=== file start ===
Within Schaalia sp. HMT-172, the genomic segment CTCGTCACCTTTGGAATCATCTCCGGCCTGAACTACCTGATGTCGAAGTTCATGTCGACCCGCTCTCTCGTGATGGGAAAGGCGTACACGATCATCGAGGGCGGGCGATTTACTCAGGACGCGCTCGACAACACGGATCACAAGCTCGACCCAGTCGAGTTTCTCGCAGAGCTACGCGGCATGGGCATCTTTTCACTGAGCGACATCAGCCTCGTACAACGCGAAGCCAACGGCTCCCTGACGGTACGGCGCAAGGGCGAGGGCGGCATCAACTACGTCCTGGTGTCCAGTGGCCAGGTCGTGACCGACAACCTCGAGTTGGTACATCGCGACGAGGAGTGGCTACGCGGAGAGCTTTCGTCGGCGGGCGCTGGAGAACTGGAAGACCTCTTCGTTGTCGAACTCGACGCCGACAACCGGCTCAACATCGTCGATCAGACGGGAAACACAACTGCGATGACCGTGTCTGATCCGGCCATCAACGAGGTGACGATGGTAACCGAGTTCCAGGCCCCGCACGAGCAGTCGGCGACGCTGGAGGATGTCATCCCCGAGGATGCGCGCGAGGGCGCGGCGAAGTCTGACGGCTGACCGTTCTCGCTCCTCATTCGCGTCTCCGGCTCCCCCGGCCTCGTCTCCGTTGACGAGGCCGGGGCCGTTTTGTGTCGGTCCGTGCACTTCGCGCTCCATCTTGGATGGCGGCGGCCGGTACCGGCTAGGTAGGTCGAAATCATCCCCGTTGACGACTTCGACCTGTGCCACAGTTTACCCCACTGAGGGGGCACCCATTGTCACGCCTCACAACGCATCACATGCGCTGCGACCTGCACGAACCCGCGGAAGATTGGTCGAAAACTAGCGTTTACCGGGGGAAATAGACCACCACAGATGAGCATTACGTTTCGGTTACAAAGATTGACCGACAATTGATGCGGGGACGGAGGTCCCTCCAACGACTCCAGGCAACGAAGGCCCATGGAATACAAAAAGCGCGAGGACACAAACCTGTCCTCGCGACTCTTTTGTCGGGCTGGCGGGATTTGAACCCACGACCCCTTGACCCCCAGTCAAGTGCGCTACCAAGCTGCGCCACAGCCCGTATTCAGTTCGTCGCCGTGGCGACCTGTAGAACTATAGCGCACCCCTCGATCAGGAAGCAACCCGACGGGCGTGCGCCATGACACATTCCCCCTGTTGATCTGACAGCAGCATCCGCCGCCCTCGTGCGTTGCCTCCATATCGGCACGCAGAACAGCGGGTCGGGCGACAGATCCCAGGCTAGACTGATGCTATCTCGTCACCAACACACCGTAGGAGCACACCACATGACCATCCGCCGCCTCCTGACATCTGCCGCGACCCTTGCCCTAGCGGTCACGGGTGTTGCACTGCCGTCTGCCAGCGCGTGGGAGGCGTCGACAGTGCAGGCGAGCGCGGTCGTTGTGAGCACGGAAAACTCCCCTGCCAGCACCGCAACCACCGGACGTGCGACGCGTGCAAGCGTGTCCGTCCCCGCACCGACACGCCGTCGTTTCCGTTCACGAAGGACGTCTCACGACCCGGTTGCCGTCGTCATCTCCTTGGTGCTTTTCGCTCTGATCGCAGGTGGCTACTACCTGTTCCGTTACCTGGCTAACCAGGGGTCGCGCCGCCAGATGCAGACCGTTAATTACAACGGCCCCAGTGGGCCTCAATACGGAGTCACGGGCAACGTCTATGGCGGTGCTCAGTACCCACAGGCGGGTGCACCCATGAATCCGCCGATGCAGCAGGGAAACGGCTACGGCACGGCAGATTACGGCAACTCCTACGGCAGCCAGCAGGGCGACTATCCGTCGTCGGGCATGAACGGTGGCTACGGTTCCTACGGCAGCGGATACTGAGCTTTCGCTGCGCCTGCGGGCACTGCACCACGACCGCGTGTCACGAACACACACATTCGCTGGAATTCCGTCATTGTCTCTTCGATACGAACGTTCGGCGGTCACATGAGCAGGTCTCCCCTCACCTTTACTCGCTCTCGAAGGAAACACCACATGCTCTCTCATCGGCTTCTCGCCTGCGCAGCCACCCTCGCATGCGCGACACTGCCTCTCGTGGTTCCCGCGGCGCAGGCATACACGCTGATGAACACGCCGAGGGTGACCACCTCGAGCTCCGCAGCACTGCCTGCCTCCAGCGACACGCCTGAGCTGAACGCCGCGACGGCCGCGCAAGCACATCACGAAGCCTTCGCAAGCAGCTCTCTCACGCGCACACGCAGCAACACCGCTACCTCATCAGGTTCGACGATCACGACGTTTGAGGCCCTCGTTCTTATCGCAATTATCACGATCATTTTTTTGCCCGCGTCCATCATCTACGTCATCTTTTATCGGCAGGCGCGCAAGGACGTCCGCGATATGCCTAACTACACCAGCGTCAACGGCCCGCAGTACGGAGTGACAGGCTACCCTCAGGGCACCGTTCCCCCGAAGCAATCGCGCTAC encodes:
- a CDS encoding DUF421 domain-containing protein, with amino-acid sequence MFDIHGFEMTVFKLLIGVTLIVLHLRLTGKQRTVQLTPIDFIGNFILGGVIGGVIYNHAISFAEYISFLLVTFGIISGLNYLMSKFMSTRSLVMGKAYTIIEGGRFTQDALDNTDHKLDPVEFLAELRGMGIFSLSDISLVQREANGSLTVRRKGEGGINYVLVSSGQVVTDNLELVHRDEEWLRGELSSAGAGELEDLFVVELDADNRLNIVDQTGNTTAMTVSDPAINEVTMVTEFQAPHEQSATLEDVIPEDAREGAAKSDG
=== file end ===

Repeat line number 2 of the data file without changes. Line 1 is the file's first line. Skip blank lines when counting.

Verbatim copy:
- a CDS encoding DUF421 domain-containing protein, with amino-acid sequence MFDIHGFEMTVFKLLIGVTLIVLHLRLTGKQRTVQLTPIDFIGNFILGGVIGGVIYNHAISFAEYISFLLVTFGIISGLNYLMSKFMSTRSLVMGKAYTIIEGGRFTQDALDNTDHKLDPVEFLAELRGMGIFSLSDISLVQREANGSLTVRRKGEGGINYVLVSSGQVVTDNLELVHRDEEWLRGELSSAGAGELEDLFVVELDADNRLNIVDQTGNTTAMTVSDPAINEVTMVTEFQAPHEQSATLEDVIPEDAREGAAKSDG